It probably won’t surprise longtime blog readers to know that I was what is now known as ‘a nerd’, though back in those days you were more likely to be labelled a ‘square’ or ‘boffin’. But we all know what that means – probably wearing glasses, not physically confident, not very good at talking to girls, and so likely to have solitary (or at least indoor) hobbies such as playing Dungeons & Dragons or computer games, or reading books or comics. And of course there were quite a few of us at school, as well as all the others who weren’t like that.

Strangely enough – on a mathematical basis if nothing else – my school’s equivalent of the cheerleaders and jocks so often shown in American films seems to have been known as ‘the popular kids’. I say ‘strangely’ because the school year I was in had so many ‘factions’ in it (why, even the secretary in Ferris Bueller’s Day Off refers to “the sportos, the motorheads, geeks, sluts, bloods, wasteoids, dweebies, dickheads” at Bueller’s school), that if you took out my group of friends, the other groups such as the gothic kids and the very studious kids, and the various loners, there were probably only about fifteen of the so-called ‘popular kids’, and none of us really gave a monkey’s about them and what they did, so I have no idea where the presumed ‘popularity’ came from.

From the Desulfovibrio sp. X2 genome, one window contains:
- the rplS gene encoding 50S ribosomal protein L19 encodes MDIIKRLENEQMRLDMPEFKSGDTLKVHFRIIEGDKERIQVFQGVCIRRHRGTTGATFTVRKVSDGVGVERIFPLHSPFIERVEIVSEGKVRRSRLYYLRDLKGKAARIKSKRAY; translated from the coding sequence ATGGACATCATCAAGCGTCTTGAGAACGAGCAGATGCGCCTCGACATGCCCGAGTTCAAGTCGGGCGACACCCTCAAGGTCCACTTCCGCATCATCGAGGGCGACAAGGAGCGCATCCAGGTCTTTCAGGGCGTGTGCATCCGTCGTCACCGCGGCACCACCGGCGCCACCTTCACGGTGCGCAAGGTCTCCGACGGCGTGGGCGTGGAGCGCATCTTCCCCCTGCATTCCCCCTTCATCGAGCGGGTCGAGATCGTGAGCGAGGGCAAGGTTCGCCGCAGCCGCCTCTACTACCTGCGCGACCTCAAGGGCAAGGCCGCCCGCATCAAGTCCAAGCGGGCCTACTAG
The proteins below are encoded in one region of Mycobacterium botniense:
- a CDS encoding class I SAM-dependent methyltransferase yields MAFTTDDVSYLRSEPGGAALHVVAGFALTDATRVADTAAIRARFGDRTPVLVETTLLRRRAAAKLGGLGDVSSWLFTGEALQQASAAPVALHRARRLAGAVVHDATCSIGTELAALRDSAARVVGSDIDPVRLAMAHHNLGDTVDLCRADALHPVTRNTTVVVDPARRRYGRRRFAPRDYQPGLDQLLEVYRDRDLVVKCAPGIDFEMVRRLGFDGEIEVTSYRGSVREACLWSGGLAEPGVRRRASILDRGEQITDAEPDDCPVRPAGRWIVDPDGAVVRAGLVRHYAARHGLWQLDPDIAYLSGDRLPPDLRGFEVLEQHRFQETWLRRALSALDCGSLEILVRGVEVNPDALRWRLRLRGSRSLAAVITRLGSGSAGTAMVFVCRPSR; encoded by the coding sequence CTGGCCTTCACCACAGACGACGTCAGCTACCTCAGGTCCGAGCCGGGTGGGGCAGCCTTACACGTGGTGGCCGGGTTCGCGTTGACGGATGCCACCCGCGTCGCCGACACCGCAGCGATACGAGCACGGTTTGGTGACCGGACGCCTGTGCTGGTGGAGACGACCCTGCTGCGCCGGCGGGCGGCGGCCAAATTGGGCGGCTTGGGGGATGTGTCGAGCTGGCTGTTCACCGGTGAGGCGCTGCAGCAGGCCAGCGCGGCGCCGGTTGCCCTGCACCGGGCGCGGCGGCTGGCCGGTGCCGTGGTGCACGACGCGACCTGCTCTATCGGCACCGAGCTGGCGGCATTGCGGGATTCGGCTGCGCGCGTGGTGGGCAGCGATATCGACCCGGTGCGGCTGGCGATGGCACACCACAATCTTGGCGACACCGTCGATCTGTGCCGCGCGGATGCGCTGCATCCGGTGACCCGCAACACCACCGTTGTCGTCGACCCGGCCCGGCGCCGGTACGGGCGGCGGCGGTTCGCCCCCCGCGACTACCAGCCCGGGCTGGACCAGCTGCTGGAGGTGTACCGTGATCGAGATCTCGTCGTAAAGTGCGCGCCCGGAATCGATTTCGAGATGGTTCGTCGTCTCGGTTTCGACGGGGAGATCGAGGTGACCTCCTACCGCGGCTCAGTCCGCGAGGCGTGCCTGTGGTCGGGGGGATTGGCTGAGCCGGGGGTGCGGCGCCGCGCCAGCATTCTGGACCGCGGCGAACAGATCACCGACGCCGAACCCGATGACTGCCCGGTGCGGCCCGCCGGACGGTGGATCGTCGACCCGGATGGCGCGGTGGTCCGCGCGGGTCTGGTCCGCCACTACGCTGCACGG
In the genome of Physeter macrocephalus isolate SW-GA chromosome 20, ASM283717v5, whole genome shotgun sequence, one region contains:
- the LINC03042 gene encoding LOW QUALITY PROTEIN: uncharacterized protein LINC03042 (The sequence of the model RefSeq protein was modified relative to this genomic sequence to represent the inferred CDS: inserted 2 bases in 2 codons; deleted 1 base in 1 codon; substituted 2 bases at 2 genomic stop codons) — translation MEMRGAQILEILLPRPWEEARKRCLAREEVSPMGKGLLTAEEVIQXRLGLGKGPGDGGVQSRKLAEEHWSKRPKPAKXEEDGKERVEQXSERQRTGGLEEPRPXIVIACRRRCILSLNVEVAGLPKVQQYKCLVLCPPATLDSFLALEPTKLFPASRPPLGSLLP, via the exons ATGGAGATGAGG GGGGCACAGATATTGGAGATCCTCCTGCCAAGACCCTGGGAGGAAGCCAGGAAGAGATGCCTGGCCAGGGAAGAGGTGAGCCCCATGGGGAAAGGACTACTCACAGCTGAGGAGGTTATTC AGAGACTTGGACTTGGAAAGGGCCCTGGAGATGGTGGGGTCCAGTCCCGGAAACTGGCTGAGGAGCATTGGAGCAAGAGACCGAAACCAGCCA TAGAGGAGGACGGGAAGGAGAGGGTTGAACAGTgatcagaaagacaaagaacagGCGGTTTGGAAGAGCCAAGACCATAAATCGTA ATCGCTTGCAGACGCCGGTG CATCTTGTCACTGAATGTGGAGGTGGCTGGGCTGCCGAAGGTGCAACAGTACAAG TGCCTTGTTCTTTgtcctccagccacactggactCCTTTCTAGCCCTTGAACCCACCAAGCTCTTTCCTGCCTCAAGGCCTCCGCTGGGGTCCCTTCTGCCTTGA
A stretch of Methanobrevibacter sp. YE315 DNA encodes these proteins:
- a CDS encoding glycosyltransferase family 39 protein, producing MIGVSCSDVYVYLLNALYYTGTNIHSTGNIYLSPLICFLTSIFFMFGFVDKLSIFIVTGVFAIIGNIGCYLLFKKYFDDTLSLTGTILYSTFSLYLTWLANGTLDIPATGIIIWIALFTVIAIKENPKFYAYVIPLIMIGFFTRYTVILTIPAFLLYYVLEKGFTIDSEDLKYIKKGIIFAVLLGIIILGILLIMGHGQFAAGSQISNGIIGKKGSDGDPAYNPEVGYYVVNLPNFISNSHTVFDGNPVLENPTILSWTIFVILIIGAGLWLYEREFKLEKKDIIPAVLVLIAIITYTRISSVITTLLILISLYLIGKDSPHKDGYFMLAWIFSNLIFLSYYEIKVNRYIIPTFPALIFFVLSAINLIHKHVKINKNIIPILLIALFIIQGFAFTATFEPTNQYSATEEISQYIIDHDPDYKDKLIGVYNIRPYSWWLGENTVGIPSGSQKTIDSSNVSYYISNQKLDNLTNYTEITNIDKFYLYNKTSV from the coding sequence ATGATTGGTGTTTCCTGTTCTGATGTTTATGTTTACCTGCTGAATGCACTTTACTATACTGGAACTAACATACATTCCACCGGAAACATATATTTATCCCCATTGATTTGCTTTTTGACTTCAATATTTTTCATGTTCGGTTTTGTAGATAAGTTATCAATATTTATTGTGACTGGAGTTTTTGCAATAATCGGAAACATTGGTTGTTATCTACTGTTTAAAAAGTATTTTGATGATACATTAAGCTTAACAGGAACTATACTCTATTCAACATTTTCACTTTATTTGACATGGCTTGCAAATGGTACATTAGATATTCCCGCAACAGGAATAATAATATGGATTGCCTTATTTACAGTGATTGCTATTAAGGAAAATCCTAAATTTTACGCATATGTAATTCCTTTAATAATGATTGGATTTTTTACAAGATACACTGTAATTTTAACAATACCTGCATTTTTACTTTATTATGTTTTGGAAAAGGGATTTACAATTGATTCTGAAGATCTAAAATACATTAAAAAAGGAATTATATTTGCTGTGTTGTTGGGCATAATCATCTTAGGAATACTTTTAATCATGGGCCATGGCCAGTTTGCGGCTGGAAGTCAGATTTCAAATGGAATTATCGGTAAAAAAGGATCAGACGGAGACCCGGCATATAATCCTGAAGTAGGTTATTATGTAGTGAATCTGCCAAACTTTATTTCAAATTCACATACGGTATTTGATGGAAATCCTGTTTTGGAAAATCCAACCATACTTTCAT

It’s not like we ever took a vote on it or anything… though maybe it was an early example of the kind of ‘implied consensus’ or ‘silent majority’ that you often come across in later life. Returning to a film that was out at the time (and whilst it may seem lazy to refer to 1980s films, they were the cultural backdrop of the time, and I think we tend to try to find something that mirrors our own experiences in films and other stories), there’s a nice exchange in The Breakfast Club which may touch on the truth of this: